We drove on out Jensen to the intersection with Navigation. Back in the seventies one of Houston's illustrious mayors thought that the Hispanic population in that area needed a really fancy mall all their own. All Houston mayors are deep in the pockets of the land developers which probably had much more to do with building the mall than the stated aim. The Mercado was extremely nice with beautiful Hispanic influenced architecture and even a large courtyard between the street and the mall for outdoor entertainment. Needless to say, after the fact, it was discovered that the Hispanic population really likes to shop were everybody else shops and the life of the Mercado was very short. It sit empty for probably ten or fifteen years until another mayoral financial backer got the land and the mayor got a kick back and now the Mercado has been replaced by townhouses. The only thing that remains is the courtyard. The sun was shining brightly, the shadows were interesting so we stopped to shoot.
Across the street from the Mercado is St Vincent's Catholic Church. Dick Dowling, one of the heroes of the Civil War in Texas is buried in the graveyard at St Vincent's. I have gone by numerous times to get a photograph of Dowling's gravesite but the graveyard is fenced and the only access is through the church. Well, mass had just let out so we entered the cemetery through the church's courtyard. As is typical of Hispanic churches, there were numerous vendors selling food, religious art and a number selling trinkets related to their traditional celebration of Easter. After we had done our photographs we went back and joined the crowds. The people were extremely friendly and we talked with a number of the vendors about the items they were selling as well as the history of the church. We decided to purchase something to eat. As we were leaving we ran into the priest and he invited us in to shoot the interior of the church. There was another mass scheduled but he encouraged us to photograph during mass. We decided against interfering with or disrupting the service. We decided to continue on out toward the ship channel and come back later.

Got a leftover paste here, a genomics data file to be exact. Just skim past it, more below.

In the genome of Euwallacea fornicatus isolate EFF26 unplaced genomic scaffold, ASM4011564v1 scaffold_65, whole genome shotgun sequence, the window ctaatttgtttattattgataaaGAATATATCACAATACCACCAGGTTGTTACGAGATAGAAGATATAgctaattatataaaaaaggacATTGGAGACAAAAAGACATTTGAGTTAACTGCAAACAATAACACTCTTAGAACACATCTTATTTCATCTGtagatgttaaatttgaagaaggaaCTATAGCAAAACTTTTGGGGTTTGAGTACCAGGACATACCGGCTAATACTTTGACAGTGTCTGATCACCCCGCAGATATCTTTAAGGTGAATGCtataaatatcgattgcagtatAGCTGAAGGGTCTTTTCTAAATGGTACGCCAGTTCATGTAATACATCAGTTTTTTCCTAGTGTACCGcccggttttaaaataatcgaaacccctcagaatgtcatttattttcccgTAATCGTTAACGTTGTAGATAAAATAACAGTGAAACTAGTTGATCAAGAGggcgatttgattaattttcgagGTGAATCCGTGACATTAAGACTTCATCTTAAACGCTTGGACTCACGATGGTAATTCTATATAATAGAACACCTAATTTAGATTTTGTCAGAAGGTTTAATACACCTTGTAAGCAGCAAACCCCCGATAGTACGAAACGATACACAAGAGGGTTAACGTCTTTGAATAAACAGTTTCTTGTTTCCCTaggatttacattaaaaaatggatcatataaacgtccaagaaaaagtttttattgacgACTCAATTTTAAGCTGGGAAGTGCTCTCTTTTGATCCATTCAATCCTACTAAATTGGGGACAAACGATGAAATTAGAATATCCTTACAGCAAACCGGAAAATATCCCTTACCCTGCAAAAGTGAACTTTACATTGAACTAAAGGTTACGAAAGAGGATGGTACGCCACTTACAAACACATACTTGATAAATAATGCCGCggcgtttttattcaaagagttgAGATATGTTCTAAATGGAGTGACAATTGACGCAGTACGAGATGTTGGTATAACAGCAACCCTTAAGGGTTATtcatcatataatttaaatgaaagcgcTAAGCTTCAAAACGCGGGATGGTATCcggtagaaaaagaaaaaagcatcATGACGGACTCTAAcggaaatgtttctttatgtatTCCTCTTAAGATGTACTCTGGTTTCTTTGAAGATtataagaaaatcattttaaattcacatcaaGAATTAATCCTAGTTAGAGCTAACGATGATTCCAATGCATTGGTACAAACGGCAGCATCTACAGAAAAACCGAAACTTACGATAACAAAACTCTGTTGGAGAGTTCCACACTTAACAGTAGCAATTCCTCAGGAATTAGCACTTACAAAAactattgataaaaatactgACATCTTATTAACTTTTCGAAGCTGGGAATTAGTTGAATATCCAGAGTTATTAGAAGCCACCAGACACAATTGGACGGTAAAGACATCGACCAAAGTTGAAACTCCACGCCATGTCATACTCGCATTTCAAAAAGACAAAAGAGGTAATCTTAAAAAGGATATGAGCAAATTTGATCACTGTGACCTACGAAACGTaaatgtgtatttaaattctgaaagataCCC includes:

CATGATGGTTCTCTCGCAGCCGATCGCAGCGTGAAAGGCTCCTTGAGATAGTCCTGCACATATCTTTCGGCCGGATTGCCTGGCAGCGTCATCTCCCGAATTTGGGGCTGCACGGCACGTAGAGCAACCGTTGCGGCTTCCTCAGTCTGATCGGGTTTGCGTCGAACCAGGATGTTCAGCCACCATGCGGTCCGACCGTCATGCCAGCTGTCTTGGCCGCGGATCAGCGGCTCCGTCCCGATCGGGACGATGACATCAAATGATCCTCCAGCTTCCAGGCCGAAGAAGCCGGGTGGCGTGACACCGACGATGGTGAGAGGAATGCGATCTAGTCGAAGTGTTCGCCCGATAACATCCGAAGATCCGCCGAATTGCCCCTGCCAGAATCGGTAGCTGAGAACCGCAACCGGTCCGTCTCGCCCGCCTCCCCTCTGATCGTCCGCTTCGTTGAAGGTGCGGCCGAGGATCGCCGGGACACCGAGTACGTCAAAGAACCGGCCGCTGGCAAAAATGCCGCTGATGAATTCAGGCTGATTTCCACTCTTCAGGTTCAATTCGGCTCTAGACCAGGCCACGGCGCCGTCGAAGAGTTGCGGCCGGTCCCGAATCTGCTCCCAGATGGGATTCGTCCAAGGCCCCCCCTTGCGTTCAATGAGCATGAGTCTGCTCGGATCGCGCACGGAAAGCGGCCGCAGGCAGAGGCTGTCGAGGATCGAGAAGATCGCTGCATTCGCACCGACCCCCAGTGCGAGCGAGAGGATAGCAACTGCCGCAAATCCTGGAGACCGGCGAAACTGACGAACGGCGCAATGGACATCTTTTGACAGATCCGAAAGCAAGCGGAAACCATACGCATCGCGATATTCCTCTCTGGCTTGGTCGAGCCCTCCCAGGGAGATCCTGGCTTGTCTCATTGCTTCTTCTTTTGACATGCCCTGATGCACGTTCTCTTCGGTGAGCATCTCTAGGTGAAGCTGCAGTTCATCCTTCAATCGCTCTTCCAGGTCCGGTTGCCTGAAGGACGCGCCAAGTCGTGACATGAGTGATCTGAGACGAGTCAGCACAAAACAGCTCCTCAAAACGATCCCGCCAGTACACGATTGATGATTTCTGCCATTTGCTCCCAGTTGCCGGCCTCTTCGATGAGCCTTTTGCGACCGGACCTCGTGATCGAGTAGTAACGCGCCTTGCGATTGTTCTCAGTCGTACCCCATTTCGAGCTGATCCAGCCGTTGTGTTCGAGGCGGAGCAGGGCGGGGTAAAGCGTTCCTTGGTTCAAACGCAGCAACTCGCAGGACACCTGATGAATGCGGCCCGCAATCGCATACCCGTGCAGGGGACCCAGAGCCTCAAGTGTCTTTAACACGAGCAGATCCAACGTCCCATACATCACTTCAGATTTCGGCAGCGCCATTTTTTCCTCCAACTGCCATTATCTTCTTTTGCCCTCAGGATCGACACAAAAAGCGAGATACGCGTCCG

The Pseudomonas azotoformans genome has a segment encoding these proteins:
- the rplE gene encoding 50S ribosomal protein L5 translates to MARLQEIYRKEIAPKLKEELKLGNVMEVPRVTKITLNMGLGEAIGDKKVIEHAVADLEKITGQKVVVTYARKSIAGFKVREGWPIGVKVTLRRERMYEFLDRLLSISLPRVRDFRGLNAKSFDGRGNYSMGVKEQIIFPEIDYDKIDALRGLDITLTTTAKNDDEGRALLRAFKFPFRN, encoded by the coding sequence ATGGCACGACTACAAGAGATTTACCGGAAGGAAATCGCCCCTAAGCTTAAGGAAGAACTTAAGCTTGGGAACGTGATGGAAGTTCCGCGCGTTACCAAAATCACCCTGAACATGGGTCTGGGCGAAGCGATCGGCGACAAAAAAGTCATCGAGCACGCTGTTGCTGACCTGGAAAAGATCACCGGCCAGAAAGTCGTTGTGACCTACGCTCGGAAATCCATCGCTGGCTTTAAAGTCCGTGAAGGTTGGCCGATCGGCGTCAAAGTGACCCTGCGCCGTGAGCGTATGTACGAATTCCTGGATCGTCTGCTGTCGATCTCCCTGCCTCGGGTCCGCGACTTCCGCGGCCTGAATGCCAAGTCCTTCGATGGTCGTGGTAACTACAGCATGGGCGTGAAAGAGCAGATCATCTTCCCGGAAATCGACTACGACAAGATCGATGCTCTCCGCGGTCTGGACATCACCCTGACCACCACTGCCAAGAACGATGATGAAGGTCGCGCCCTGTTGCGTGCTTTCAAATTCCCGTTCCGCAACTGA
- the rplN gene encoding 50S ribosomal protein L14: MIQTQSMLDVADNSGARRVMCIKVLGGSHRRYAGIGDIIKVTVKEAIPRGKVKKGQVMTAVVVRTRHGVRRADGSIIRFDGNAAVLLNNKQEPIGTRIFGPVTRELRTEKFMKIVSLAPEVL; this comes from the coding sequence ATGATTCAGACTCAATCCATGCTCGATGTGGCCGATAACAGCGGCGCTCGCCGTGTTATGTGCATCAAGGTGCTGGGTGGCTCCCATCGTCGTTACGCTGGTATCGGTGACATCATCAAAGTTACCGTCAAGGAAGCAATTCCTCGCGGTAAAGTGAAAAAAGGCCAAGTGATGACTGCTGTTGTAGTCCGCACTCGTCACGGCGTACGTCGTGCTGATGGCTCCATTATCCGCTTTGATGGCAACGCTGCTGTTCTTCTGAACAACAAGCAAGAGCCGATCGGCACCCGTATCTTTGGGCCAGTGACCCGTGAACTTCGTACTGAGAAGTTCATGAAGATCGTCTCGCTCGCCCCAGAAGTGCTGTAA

There is a life sized sculpture of Our Lady of Guadalupe in the courtyard. The light was very bad except on the face of Juan Diego, but I do want to go back and shoot the rest of the sculpture early in the morning. There were dozens of flower offerings around the base. We thought maybe we had stumbled onto a feast day but was told that is in December and the offerings were a regular Sunday occurrence.